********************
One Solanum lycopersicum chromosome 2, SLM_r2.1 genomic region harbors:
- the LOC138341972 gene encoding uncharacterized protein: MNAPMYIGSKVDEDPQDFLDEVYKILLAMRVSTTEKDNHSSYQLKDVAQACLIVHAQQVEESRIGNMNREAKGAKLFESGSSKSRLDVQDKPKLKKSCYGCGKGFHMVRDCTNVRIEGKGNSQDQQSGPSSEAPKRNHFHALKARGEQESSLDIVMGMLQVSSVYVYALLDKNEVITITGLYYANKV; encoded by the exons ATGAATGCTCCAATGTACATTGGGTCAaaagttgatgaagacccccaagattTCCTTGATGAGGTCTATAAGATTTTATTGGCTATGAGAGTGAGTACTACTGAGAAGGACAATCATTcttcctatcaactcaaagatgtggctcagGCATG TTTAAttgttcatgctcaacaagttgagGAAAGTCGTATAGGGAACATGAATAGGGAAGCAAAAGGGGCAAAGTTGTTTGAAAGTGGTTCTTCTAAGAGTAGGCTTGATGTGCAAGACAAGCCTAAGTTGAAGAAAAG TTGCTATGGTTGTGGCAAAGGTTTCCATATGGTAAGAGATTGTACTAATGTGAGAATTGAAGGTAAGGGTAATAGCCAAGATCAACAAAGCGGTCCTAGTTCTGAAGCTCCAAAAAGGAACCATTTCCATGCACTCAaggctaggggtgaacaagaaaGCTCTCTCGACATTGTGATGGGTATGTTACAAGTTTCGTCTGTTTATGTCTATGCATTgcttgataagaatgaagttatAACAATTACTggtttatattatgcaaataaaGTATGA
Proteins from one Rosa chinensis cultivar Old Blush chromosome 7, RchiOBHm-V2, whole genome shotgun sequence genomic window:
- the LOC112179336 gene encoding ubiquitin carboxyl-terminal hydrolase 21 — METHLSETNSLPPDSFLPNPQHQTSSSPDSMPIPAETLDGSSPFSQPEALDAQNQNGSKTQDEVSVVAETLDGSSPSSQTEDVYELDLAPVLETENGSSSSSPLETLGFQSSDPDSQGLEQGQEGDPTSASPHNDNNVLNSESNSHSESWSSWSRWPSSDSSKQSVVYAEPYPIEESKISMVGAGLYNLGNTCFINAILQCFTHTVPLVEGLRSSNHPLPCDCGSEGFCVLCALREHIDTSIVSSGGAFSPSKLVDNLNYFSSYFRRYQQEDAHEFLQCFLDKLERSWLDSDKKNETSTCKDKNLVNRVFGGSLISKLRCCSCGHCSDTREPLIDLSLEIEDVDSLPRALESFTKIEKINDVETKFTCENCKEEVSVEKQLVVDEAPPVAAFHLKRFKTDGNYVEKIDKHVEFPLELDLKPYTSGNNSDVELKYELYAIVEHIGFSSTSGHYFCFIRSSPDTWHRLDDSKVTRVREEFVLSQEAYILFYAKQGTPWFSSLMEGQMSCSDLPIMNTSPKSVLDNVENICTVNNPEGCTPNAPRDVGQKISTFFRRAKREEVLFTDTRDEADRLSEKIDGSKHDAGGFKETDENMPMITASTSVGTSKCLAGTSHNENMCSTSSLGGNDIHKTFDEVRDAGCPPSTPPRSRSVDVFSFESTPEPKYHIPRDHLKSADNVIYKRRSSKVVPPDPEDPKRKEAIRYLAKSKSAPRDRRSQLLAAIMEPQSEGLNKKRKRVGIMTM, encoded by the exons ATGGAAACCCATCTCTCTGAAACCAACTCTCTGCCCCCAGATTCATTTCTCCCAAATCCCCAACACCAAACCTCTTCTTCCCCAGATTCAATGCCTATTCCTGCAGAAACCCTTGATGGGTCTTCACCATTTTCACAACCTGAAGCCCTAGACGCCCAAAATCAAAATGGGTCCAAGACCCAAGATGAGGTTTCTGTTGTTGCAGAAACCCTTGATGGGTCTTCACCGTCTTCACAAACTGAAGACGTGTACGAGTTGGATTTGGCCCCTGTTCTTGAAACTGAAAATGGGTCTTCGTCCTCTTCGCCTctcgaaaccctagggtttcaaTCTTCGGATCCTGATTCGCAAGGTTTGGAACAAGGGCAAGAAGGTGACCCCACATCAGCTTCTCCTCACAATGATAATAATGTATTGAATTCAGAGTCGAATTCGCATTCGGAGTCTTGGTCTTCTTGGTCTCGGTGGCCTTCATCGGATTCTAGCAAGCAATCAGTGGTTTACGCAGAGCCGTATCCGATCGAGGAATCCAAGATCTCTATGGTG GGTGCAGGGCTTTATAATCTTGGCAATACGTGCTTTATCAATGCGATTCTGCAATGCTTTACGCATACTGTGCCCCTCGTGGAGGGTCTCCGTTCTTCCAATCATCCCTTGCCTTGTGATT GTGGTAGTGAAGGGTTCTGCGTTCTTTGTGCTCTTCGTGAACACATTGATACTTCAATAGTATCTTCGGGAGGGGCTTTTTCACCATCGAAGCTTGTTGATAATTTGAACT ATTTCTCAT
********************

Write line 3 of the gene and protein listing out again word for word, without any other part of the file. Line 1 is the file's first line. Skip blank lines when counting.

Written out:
Proteins from one Rosa chinensis cultivar Old Blush chromosome 7, RchiOBHm-V2, whole genome shotgun sequence genomic window: